Award-winning author Connie Willis explains why she has turned down the offer, and expresses her revulsion at the current situation: http://azsf.net/cwblog/?p=116
As I said in my introduction to the previous interview I conducted, with Fran Wilde, I ran a small workshop a few years back called The Bridge. One of the other terrific participants in that workshop was author and professor Siobhan Carroll. Our interview follows:
- Tell me about your amazing UPenn nonfiction book?
AN EMPIRE OF AIR AND WATER is a pre-history of science fiction. It examines a crucial historical period from 1750-1850, during which Europeans were penetrating the Arctic, descending into caves, and using air balloons to fly into the atmosphere for the first time. Spaces that had been off-limits to humanity were now more accessible than ever. And just as we’d see with the 20th century space race, this development put new pressures on authors who were used to using these spaces as settings for fantastic tales.
In EMPIRE I examine the reactions of authors like Mary Shelley to this new age of exploration. I argue that writers like her and Samuel T. Coleridge pushed back against exploration in texts like Frankenstein and Rime of the Ancient Mariner, trying to preserve a space for the imagination in an increasingly mapped world. Given that fiction and poetry were being used to promote exploration by government officials, British authors like Shelley also found themselves taking stands on the expansion of the British Empire. Would it really be a good thing to have even the North Pole come under British dominion? What would it mean to have generations of British subjects born outside the British Isles, but indoctrinated with loyalty to ‘England’s green fields’ thanks to the poetry they read? Authors associated resistance to empire with these unusual geographies, and the tropes they created around caves, oceans, atmospheres and the poles carry forward into modern fiction.
- What are your favorite classes to teach at UDelaware?
I have to pick just one? I like all the classes I teach, but I particularly get a kick out of courses like “Fantasy From Tolkien to Rowling,” which culminates in students putting on a research symposium on fantasy fiction. I like to teach courses in which students get to engage with fiction and poetry via more angles than just the traditional academic essay.
- Talk to me a little about the Wendigo story that Ellen Datlow published in Fearful Symmetries and that’s being reprinted in The Year’s Best Weird Fiction, edited by Kathe Koja and Michael Kelly?
The wendigo story grows out of my research on EMPIRE, so you might say it’s a fictional footnote to some of my book’s arguments. It’s about the stories we tell about Arctic space – about the Franklin expedition, climate change, and the fate of the poles – and the way that, if we’re not careful, such stories can dictate our futures. It’s a horror story, so it’s not very optimistic.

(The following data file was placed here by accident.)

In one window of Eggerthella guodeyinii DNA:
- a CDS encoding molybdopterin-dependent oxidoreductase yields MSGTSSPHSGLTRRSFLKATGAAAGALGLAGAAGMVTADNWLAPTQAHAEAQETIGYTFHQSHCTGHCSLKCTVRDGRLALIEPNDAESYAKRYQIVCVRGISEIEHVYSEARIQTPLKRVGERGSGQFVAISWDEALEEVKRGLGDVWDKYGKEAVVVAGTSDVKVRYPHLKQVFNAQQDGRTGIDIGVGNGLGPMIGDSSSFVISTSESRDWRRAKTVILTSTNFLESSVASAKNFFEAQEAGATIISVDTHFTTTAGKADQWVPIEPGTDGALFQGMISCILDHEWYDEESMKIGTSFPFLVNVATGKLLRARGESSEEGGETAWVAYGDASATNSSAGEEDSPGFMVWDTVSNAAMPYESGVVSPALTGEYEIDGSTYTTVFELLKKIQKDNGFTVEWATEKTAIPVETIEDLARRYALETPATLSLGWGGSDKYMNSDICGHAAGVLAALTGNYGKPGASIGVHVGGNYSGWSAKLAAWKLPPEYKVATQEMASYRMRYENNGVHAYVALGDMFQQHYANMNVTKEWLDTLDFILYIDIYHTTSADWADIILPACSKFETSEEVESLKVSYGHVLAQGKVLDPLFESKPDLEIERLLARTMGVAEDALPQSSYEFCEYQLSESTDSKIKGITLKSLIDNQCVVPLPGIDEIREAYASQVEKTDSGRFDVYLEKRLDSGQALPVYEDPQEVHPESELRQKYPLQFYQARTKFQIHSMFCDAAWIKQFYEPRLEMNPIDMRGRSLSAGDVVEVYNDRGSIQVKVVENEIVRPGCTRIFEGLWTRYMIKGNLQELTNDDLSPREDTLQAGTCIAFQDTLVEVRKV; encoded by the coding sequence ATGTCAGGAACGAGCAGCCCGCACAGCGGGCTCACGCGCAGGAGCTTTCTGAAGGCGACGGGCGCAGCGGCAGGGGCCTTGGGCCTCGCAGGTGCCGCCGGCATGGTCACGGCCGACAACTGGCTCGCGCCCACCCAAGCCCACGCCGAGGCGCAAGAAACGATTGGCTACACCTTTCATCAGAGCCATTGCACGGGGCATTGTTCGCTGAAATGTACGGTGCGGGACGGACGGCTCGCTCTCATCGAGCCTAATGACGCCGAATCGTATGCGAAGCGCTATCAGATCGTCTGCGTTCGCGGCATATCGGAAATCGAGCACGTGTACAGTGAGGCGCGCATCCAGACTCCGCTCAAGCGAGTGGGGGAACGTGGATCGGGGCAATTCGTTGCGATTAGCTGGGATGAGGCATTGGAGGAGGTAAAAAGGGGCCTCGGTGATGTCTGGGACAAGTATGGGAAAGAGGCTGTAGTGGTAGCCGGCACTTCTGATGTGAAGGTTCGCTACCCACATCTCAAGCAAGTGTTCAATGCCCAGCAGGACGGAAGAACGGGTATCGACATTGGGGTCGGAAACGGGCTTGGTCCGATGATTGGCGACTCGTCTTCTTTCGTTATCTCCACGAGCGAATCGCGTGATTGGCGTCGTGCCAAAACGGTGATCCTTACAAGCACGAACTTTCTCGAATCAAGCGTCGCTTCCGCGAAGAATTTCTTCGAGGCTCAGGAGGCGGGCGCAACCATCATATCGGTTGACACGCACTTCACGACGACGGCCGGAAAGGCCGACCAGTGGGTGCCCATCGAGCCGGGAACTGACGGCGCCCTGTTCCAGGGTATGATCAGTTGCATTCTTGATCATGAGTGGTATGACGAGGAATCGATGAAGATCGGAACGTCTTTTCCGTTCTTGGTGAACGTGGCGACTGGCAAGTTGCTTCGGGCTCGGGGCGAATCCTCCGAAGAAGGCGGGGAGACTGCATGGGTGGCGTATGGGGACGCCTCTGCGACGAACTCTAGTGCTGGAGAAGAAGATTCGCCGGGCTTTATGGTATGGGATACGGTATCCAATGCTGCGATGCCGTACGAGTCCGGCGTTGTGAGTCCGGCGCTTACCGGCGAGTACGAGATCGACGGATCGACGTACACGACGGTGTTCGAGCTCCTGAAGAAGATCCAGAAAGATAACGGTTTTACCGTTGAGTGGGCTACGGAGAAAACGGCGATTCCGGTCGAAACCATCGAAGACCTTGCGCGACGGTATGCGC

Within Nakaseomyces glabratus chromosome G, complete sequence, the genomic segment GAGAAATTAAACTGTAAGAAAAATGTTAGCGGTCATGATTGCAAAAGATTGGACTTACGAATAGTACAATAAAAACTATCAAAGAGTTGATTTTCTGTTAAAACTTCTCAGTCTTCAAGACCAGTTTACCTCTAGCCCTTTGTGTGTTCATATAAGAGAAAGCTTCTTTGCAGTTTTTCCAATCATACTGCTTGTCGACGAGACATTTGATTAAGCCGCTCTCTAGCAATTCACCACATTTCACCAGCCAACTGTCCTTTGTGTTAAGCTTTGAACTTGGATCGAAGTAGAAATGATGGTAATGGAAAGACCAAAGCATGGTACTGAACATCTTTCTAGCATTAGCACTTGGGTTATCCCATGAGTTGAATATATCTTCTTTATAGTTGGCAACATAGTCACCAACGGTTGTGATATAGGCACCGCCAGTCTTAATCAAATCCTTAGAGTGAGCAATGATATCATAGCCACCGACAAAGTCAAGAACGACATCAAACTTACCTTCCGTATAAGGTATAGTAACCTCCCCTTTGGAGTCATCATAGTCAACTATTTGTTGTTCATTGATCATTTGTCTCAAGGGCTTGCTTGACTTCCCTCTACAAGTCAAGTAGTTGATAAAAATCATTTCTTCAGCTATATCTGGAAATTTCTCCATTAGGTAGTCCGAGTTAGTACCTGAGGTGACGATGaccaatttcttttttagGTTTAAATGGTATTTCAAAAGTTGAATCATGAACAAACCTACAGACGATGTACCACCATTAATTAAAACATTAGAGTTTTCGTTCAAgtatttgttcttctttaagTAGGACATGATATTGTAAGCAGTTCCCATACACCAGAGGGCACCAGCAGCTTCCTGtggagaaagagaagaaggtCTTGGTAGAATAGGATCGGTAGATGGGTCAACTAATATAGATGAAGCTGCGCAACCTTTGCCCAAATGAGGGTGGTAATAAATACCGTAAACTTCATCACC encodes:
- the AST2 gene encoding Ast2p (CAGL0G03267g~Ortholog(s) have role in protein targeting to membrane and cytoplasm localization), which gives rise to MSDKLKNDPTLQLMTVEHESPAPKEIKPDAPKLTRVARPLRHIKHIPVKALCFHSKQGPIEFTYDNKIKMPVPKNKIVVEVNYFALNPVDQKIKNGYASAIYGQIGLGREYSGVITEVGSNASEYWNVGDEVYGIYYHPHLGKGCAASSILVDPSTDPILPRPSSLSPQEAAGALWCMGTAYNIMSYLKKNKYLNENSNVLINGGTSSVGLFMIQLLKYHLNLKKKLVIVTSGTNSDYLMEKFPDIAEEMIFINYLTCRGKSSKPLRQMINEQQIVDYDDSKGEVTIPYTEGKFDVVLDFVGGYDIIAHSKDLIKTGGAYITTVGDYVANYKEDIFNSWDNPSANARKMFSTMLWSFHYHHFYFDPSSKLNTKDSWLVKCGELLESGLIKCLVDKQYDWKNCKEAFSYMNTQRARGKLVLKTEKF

- What are your favorite SFnal topics?
Wow, there are so many. Right now I’m very interested in the new representations of ecology and humanity that we’re seeing in works like Vandermeer’s Annihilation and Paulo Bacigalupi’s The Windup Girl. I also really appreciate what texts like Leckie’s Ancillary Justice are doing with identity. In my own fiction I’m still very much engaged with the way individuals are shaped by their culture, but my definitions of what “individual” and what “culture” mean are shifting.
- Now that you’re five (or more) years out from your Clarion experience, what do you find is the thing that inspires you most about that time?
Probably the people I met at Clarion. <Waves to the class of 2009!> Over the course of five years I’ve got to see so many people develop as writers—not just in terms of their skill levels, but also in terms of their authorial identity and voice. We had so many talented people in my class—people like Rochita Loenen Ruiz, D. Elizabeth Wasden, J.M. Sidorva, Randy Henderson, and so on—some of whom you’ve heard from already and some of whom you’ll be hearing about over the next ten years. It’s a privilege to know them, and I continue to learn so much from their writing. My advice to any aspiring SF writer is, if you can go to Clarion, do!
- When are you going to finish your novel, Siobhan?
- Riiiight. Let’s talk about other works then. Some of your fiction is inspired by/spun off of classics—Jane Eyre comes to mind for one. This is a trait shared with other excellent writers, like John Kessel. Do you find yourself often imagining “further adventures of…” tales in literature and exploring those possibilities?
Well, first, thanks for the flattering comparison to John Kessel. He was my first week Clarion instructor and I think he’s an amazing writer. I only wish I could write in his league!
As for classics… I think I approach the “reworking of a classic story” from a different angle than most people. As a literary critic, I’m less interested in the “further adventures” of Jane Eyre than getting at what the story of Jane Eyre meant to us then, and what it means to us now.
So many powerful older stories are screened off from us by their language or reputation: people have difficulty connecting with Dickens now because they find his language difficult and because they believe they’re supposed to worship at the shrine of BLEAK HOUSE: The Very Important Book. I’m interested in fiction that solves that problem. In the case of Dickens, that means I’d rather write The Wire than The Further Adventures of Inspector Bucket. And I’d rather write something like Longbourn, which retells Pride & Prejudice with an eye to 21st century politics, than yet another P&P sequel.
That said, I think something very interesting happens when SF retells classic literature. Science fiction & fantasy has spent decades being roped off from “real literature,” so to take on the canon in an SF story is inherently a political act. But we’re now reaching a moment in which academia and the literary canon is increasingly open to SF. People like me get to teach it in English classes at university! So when it comes to retellings, I’d like to see more SF moving past the culture wars and retelling some of its own classics. So we have issues with the some of the racial and gender politics of the Golden Age? Why not address *that* in a retelling of Asimov’s “Nightfall”? Part of seeing SF as “good literature” is seeing our canon as open to reinterpretation. We have our literary history too.